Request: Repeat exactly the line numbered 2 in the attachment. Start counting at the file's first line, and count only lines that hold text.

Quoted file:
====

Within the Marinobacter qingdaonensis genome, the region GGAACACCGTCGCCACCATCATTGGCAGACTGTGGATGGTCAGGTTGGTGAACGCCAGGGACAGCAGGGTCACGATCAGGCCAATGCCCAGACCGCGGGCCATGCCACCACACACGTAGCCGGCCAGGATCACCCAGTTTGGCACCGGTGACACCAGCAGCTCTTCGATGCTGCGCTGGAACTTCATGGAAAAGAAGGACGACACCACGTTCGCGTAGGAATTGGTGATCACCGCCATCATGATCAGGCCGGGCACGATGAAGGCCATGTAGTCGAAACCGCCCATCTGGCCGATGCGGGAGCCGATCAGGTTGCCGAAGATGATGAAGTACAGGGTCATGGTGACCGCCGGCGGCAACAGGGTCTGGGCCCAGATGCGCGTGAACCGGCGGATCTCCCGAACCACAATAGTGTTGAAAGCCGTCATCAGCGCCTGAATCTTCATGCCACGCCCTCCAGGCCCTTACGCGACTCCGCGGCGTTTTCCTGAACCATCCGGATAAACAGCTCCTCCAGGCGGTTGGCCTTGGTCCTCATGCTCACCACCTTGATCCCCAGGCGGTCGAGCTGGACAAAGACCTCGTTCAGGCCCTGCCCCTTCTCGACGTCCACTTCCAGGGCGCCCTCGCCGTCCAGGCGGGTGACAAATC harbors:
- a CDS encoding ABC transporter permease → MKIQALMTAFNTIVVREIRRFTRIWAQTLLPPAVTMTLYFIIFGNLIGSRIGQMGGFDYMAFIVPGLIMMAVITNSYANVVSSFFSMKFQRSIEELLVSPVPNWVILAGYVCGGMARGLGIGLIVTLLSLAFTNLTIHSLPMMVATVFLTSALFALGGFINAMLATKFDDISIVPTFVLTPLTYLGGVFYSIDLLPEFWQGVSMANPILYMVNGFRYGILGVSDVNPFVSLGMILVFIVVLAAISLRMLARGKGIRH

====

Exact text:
- a CDS encoding ABC transporter permease → MKIQALMTAFNTIVVREIRRFTRIWAQTLLPPAVTMTLYFIIFGNLIGSRIGQMGGFDYMAFIVPGLIMMAVITNSYANVVSSFFSMKFQRSIEELLVSPVPNWVILAGYVCGGMARGLGIGLIVTLLSLAFTNLTIHSLPMMVATVFLTSALFALGGFINAMLATKFDDISIVPTFVLTPLTYLGGVFYSIDLLPEFWQGVSMANPILYMVNGFRYGILGVSDVNPFVSLGMILVFIVVLAAISLRMLARGKGIRH